Genetic Deletion May Explain Language Delays in Autism, Other Disorders

Megan Brooks

February 26, 2015

Children with a genetic deletion previously linked to autism and other neurodevelopmental disorders have measurable delays in processing sound and language, a new study suggests.

Dr Timothy Roberts

An imaging study conducted by investigators at the Children's Hospital of Philadelphia (CHOP), in Pennsylvania, showed that a deletion of a region on chromosome 16 (16p11.2) was linked to a "stunningly high" auditory processing delay known as the M100 response latency.

"This study shows an important connection between gene differences and differences in neurophysiology," study lead investigator Timothy Roberts, PhD, at CHOP's Center for Autism Research, said in a statement. "It may also help to bridge a largely unexplored gap between genetics and behavior."

The study was published online February 11 in the journal Cerebral Cortex.

Genetics First Approach

Previous research has shown that copy number variants, either deletions or duplications, at the 16p11.2 location on chromosome 16 are associated with neurodevelopmental problems, including autism spectrum disorder (ASD), language impairment, and developmental delays.

Dr Roberts and colleagues used magnetoencephalography (MEG) to measure auditory processing in 115 children: 43 with 16p11.2 deletion, including 11 with ASD; 23 with 16p11.2 duplication, including two with ASD; and 49 age-matched children who served as control participants.

The primary indicator of auditory processing impairment was the latency of the M100 auditory response detected by MEG.

Compared with control children, children with 16p11.2 deletion had a significant 23-ms delay in auditory processing, which is "stunningly high," Dr Roberts said in a statement. A delay was not seen in children with 16p11.2 duplication. On the contrary, these children had a tendency to process sounds faster than the control children.

The 23-ms delay, about one fortieth of a second, is twice as high as the 11-ms M100 delay that Dr Roberts and colleagues found in a 2010 MEG study of children with ASD published in Autism Research.

An 11-ms delay means that a child hearing the word "elephant" would still be processing the "el" sound while other children moved on, with delays cascading as a conversation progresses, said Dr Roberts.

Although the 2010 study focused on children with ASD, the current study took a "genetics first" approach, studying children known to have genetic variants with or without ASD.

This study points to a "genetic basis for a delayed M100," he told Medscape Medical News. "There may, of course, be other genetic factors in other patients who would also have an M100. This elevates our previous findings of delayed M100 in ASD from 'observational' towards 'biologically-interpretable.' "

"Specifically, it suggests that some genes in the 16p11.2 region may have a role in the biological pathway necessary for an efficient (on-time) neural response. It is, of course, very important for sensation, perception, and cognition that neural signals propagate efficiently through the brain, (because) delays cascade to impairments," he noted.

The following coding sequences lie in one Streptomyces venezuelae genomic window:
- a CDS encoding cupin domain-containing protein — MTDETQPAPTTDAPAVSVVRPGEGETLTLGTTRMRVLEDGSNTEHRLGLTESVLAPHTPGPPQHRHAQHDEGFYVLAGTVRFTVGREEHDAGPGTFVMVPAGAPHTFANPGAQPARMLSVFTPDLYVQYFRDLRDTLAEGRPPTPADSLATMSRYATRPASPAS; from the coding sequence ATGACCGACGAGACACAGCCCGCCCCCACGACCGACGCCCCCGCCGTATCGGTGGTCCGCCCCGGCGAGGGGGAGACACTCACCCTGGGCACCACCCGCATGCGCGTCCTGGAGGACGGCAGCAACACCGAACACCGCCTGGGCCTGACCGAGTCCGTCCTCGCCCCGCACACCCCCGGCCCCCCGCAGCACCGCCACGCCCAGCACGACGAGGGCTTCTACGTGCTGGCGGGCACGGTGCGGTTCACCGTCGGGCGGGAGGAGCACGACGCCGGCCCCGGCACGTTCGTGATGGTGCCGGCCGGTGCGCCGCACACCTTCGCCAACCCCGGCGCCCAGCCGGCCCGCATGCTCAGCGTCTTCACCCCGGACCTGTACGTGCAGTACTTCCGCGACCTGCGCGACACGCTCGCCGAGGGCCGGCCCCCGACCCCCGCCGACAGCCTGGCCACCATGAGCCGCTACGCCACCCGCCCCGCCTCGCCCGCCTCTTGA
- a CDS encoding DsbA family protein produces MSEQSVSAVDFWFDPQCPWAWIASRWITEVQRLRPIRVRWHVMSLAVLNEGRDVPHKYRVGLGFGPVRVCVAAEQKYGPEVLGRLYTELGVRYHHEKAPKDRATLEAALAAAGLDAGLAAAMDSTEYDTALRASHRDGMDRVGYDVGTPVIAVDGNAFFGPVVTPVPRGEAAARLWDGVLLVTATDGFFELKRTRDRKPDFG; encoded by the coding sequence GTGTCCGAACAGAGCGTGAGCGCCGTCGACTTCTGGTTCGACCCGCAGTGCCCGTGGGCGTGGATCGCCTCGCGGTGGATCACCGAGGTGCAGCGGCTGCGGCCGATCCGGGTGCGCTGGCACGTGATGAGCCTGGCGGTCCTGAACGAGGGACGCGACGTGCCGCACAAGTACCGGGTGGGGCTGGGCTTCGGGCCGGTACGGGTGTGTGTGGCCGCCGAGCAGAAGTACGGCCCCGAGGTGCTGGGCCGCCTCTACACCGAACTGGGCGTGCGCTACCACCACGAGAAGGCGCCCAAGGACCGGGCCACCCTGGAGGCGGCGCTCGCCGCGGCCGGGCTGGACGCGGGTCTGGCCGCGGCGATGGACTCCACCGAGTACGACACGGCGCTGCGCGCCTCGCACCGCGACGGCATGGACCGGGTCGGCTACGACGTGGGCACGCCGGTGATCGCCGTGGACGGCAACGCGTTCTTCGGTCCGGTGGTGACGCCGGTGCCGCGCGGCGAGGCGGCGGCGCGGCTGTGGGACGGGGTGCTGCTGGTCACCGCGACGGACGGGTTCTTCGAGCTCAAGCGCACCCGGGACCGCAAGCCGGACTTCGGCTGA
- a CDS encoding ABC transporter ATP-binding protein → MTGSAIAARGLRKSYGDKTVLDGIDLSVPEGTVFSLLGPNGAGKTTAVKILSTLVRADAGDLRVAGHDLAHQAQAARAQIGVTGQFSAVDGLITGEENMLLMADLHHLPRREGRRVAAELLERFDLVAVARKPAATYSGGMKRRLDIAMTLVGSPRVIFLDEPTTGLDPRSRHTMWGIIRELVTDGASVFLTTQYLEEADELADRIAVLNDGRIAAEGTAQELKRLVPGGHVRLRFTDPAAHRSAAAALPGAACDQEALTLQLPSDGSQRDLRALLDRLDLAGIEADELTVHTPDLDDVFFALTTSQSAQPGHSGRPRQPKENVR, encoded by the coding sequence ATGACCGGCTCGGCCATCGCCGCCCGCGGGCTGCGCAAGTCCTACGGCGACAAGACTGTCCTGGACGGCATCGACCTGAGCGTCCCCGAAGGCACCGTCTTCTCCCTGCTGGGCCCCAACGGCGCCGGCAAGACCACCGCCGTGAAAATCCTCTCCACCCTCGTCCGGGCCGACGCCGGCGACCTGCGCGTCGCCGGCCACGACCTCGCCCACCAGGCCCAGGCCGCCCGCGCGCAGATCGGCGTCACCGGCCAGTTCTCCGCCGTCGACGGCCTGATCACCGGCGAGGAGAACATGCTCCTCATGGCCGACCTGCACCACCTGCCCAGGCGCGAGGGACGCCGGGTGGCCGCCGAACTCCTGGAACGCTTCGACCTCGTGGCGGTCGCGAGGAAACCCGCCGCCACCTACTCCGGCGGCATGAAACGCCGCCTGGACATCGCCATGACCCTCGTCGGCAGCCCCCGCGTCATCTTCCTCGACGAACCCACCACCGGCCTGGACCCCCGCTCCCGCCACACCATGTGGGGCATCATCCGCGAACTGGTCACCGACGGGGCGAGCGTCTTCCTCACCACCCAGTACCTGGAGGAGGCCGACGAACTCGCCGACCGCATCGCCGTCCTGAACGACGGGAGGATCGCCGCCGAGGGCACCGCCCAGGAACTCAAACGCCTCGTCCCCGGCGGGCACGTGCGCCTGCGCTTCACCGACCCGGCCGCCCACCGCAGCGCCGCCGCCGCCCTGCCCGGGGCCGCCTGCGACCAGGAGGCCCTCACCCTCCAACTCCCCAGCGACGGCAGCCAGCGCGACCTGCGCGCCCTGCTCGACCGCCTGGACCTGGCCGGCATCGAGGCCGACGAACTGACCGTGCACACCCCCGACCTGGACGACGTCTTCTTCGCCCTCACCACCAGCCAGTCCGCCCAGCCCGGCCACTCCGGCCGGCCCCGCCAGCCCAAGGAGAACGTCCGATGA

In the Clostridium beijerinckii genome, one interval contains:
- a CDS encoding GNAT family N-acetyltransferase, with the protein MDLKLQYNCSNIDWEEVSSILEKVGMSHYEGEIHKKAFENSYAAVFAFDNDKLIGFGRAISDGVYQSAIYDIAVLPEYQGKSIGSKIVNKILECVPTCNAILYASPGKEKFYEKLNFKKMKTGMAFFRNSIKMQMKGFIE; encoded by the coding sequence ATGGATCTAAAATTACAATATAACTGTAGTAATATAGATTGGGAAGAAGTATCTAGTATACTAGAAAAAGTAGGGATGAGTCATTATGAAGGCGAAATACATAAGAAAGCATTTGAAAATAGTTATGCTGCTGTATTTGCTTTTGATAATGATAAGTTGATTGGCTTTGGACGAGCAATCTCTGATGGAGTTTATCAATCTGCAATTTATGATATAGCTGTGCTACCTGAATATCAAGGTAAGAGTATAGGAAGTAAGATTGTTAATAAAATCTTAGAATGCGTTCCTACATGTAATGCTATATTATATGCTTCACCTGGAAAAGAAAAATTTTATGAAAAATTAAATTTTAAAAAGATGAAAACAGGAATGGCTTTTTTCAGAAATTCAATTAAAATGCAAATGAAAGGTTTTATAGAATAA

Dr Roberts said a better understanding of the pathways controlled by the genes in this region may help in identifying targets for drug development. This research might also help in identifying a "biologically relevant biomarker for enriching/monitoring clinical trials."

Dr Roberts said his laboratory is planning a small pilot study of children with ASD who have M100 response latency to see whether a drug that acts on synaptic transmissions can reduce M100 auditory delays.

Interpret Cautiously

Reached for comment, Renee Lajiness-O'Neill, PhD, from Eastern Michigan University, in Ypsilanti, said it is "an alluring study that attempts to link an atypical neurophysiological response to a genetic underpinning."

A number of researchers have suggested that aberrant development of fundamental auditory sensory cortices revealed through, for example, a delay in the basic M100 auditory evoked response contributes to a subsequent cascading disruption of higher-level language development.

This new study suggests a "clear link between those children with a 16p11.2 deletion and an ~20 ms delay of the M100 auditory evoked response, and this doesn't appear to be accounted for by other factors, such as gender, intellectual abilities. This suggests that genes within this ~600-kb deletion appear essential for this vital M100 auditory evoked response," Dr Lajiness-O'Neill added.

However, any link to language delays in children with ASD "should be interpreted with caution," she said, because of the small numbers of children who met diagnostic criteria for ASD.

"It will be important to examine this effect in a larger cohort of children with comorbid 16pq11.2 and ASD. It is certainly plausible that a study with a larger 16pq11.2/ASD cohort could yield a unique language-impaired risk profile for an ASD subtype that is distinct from idiopathic ASD," Dr Lajiness-O'Neill said. "As such, novel interventions for this discrete language-impaired profile might be developed as we drilled further into the unique pathophysiological contributions."

The study was supported by the Simons Foundation. Dr Roberts has a consulting agreement with Prism Clinical Imaging and has received speaking honoraria from Siemens Medical Solutions and Elekta Oy. The original article contains a complete list of author disclosures.

Cereb Cortex. Published online February 11, 2015. Abstract


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